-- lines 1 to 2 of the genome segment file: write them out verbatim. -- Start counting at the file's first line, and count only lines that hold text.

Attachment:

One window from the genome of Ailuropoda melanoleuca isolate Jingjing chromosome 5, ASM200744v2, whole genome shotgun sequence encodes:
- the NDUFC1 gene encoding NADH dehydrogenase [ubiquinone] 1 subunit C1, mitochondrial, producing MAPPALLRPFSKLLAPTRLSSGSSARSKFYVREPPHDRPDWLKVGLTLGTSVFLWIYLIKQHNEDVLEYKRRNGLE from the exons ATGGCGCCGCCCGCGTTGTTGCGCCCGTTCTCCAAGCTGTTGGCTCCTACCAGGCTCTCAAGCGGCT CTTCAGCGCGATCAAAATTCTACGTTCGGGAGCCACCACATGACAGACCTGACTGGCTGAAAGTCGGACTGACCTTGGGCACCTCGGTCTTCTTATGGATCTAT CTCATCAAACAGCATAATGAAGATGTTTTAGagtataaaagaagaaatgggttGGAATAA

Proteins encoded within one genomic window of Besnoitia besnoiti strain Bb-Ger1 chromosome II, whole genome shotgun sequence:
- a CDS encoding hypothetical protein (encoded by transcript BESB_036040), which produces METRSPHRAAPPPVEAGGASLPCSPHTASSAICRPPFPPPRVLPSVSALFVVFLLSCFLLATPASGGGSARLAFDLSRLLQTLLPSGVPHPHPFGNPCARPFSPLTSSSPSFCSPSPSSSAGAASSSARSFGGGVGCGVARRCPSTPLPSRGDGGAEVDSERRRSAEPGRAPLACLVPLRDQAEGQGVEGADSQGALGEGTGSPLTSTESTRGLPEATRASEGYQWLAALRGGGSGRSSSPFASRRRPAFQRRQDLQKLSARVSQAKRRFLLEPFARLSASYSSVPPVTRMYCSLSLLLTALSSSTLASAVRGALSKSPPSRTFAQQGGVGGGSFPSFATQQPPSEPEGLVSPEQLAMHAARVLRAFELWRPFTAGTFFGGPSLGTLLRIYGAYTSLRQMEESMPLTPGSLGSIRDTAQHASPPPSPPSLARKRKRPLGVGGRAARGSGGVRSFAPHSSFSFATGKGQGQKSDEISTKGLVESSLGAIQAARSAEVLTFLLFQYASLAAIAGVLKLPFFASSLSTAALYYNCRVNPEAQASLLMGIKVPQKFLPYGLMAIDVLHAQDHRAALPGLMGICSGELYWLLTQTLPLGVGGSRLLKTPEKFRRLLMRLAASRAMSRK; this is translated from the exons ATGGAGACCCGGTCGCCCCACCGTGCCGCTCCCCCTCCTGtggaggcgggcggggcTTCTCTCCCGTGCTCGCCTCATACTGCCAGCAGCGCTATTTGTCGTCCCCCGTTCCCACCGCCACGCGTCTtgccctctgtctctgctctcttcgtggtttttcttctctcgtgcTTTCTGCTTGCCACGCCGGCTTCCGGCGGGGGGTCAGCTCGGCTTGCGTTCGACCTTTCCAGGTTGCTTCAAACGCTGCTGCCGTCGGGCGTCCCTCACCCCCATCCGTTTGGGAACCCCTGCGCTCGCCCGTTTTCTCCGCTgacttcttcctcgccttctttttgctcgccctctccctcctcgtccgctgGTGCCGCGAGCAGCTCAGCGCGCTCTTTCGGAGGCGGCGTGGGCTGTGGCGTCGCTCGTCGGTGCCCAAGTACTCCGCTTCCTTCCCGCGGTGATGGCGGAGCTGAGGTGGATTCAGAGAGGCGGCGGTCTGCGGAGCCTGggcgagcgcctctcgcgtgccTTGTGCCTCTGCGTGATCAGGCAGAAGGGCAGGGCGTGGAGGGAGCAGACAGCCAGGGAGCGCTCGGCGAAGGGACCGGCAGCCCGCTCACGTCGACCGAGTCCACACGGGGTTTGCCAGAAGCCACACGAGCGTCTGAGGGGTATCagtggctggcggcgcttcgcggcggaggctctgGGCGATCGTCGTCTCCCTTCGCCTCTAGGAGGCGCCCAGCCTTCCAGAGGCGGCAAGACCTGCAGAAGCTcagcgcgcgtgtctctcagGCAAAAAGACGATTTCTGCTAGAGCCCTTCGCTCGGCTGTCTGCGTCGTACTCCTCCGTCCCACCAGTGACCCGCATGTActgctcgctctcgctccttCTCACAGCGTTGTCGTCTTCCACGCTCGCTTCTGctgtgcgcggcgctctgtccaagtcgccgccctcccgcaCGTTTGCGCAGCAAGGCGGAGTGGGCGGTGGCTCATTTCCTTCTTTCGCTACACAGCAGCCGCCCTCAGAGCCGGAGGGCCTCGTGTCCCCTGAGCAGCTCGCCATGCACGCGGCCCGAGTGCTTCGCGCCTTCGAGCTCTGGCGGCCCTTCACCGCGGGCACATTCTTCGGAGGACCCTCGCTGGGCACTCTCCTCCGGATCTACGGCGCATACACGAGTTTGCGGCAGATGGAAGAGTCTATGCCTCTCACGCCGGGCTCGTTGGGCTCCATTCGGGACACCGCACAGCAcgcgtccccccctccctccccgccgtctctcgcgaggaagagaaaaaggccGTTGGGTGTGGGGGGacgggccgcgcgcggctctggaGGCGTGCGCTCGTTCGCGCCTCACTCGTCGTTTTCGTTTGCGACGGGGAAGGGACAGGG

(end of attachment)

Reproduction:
One window from the genome of Ailuropoda melanoleuca isolate Jingjing chromosome 5, ASM200744v2, whole genome shotgun sequence encodes:
- the NDUFC1 gene encoding NADH dehydrogenase [ubiquinone] 1 subunit C1, mitochondrial, producing MAPPALLRPFSKLLAPTRLSSGSSARSKFYVREPPHDRPDWLKVGLTLGTSVFLWIYLIKQHNEDVLEYKRRNGLE from the exons ATGGCGCCGCCCGCGTTGTTGCGCCCGTTCTCCAAGCTGTTGGCTCCTACCAGGCTCTCAAGCGGCT CTTCAGCGCGATCAAAATTCTACGTTCGGGAGCCACCACATGACAGACCTGACTGGCTGAAAGTCGGACTGACCTTGGGCACCTCGGTCTTCTTATGGATCTAT CTCATCAAACAGCATAATGAAGATGTTTTAGagtataaaagaagaaatgggttGGAATAA